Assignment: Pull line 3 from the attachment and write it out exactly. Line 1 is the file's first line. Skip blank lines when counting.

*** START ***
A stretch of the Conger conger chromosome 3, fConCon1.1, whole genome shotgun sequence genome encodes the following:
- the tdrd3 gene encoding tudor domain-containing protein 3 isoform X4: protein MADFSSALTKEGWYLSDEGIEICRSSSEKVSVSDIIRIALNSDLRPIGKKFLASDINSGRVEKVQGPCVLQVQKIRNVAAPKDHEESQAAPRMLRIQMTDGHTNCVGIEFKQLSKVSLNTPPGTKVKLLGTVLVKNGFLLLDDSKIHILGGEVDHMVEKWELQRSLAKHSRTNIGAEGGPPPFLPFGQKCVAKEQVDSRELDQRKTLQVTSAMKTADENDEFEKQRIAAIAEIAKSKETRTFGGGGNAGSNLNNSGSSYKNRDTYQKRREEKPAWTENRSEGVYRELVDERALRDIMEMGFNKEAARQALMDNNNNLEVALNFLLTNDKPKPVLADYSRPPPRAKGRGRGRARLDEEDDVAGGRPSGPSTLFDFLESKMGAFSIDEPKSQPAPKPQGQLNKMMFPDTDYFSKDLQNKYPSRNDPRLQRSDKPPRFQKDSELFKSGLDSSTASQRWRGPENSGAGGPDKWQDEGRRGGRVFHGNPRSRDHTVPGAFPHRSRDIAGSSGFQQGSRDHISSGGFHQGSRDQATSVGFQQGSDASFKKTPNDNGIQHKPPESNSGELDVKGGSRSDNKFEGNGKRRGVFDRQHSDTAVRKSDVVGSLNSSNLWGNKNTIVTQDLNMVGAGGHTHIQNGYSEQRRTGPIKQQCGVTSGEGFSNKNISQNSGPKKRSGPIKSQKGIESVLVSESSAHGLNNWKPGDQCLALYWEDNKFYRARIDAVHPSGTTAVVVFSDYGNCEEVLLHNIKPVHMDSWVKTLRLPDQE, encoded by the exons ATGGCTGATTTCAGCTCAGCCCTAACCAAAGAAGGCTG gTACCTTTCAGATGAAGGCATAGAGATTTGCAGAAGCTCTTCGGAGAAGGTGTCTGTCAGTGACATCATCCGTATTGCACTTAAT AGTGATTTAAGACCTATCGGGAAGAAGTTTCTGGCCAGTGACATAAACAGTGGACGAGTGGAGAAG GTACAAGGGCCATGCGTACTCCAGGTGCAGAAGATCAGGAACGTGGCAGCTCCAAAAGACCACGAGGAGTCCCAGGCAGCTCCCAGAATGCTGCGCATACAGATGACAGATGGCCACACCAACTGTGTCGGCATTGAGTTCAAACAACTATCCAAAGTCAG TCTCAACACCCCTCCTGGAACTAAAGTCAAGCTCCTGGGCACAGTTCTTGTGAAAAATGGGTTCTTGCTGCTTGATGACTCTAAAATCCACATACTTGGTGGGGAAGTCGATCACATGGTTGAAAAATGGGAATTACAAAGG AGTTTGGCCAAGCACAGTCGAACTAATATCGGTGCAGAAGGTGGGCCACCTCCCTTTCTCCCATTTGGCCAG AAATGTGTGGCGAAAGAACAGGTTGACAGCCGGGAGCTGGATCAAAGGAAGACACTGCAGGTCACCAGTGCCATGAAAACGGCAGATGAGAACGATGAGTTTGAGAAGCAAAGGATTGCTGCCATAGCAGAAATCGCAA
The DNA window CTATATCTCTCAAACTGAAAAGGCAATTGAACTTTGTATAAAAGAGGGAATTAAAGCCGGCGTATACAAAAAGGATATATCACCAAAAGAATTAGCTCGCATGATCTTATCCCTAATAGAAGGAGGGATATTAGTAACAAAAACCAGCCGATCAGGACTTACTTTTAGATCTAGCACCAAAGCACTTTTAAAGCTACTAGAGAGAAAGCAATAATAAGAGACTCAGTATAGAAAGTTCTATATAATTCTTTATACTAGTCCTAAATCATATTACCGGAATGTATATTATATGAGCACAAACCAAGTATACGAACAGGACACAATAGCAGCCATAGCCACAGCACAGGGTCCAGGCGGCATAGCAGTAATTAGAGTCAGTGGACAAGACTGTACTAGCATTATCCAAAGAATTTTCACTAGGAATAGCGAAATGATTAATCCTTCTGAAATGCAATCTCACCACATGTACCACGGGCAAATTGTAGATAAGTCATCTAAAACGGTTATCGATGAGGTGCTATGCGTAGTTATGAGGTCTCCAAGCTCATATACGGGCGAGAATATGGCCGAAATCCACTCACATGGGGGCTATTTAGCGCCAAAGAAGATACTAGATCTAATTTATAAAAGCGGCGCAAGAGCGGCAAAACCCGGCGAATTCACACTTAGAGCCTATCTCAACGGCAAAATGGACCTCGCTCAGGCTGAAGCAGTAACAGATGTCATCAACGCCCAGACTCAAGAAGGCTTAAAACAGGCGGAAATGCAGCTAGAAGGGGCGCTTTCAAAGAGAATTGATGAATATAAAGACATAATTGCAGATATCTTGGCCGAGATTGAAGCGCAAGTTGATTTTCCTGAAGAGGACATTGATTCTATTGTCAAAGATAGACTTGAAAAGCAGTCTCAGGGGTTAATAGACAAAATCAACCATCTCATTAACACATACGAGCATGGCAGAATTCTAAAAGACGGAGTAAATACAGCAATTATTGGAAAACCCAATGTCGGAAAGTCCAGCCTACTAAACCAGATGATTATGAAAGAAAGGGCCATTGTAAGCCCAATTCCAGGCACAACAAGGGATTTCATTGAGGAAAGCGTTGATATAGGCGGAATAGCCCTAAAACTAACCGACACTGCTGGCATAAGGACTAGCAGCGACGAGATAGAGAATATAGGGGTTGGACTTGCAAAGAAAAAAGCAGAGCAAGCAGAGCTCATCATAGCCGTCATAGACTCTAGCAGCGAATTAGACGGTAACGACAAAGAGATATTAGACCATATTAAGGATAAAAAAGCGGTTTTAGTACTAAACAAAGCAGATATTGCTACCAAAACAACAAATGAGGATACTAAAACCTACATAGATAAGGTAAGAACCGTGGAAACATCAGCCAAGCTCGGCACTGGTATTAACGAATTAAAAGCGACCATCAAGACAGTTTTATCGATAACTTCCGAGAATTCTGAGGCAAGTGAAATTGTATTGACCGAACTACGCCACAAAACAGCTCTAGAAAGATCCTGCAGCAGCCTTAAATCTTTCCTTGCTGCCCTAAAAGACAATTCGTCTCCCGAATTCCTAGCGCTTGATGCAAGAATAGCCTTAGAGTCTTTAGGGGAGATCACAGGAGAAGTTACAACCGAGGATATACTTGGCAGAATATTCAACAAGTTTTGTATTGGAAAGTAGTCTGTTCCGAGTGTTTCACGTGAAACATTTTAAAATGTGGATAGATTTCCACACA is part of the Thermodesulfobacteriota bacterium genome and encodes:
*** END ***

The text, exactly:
The DNA window CTATATCTCTCAAACTGAAAAGGCAATTGAACTTTGTATAAAAGAGGGAATTAAAGCCGGCGTATACAAAAAGGATATATCACCAAAAGAATTAGCTCGCATGATCTTATCCCTAATAGAAGGAGGGATATTAGTAACAAAAACCAGCCGATCAGGACTTACTTTTAGATCTAGCACCAAAGCACTTTTAAAGCTACTAGAGAGAAAGCAATAATAAGAGACTCAGTATAGAAAGTTCTATATAATTCTTTATACTAGTCCTAAATCATATTACCGGAATGTATATTATATGAGCACAAACCAAGTATACGAACAGGACACAATAGCAGCCATAGCCACAGCACAGGGTCCAGGCGGCATAGCAGTAATTAGAGTCAGTGGACAAGACTGTACTAGCATTATCCAAAGAATTTTCACTAGGAATAGCGAAATGATTAATCCTTCTGAAATGCAATCTCACCACATGTACCACGGGCAAATTGTAGATAAGTCATCTAAAACGGTTATCGATGAGGTGCTATGCGTAGTTATGAGGTCTCCAAGCTCATATACGGGCGAGAATATGGCCGAAATCCACTCACATGGGGGCTATTTAGCGCCAAAGAAGATACTAGATCTAATTTATAAAAGCGGCGCAAGAGCGGCAAAACCCGGCGAATTCACACTTAGAGCCTATCTCAACGGCAAAATGGACCTCGCTCAGGCTGAAGCAGTAACAGATGTCATCAACGCCCAGACTCAAGAAGGCTTAAAACAGGCGGAAATGCAGCTAGAAGGGGCGCTTTCAAAGAGAATTGATGAATATAAAGACATAATTGCAGATATCTTGGCCGAGATTGAAGCGCAAGTTGATTTTCCTGAAGAGGACATTGATTCTATTGTCAAAGATAGACTTGAAAAGCAGTCTCAGGGGTTAATAGACAAAATCAACCATCTCATTAACACATACGAGCATGGCAGAATTCTAAAAGACGGAGTAAATACAGCAATTATTGGAAAACCCAATGTCGGAAAGTCCAGCCTACTAAACCAGATGATTATGAAAGAAAGGGCCATTGTAAGCCCAATTCCAGGCACAACAAGGGATTTCATTGAGGAAAGCGTTGATATAGGCGGAATAGCCCTAAAACTAACCGACACTGCTGGCATAAGGACTAGCAGCGACGAGATAGAGAATATAGGGGTTGGACTTGCAAAGAAAAAAGCAGAGCAAGCAGAGCTCATCATAGCCGTCATAGACTCTAGCAGCGAATTAGACGGTAACGACAAAGAGATATTAGACCATATTAAGGATAAAAAAGCGGTTTTAGTACTAAACAAAGCAGATATTGCTACCAAAACAACAAATGAGGATACTAAAACCTACATAGATAAGGTAAGAACCGTGGAAACATCAGCCAAGCTCGGCACTGGTATTAACGAATTAAAAGCGACCATCAAGACAGTTTTATCGATAACTTCCGAGAATTCTGAGGCAAGTGAAATTGTATTGACCGAACTACGCCACAAAACAGCTCTAGAAAGATCCTGCAGCAGCCTTAAATCTTTCCTTGCTGCCCTAAAAGACAATTCGTCTCCCGAATTCCTAGCGCTTGATGCAAGAATAGCCTTAGAGTCTTTAGGGGAGATCACAGGAGAAGTTACAACCGAGGATATACTTGGCAGAATATTCAACAAGTTTTGTATTGGAAAGTAGTCTGTTCCGAGTGTTTCACGTGAAACATTTTAAAATGTGGATAGATTTCCACACA is part of the Thermodesulfobacteriota bacterium genome and encodes: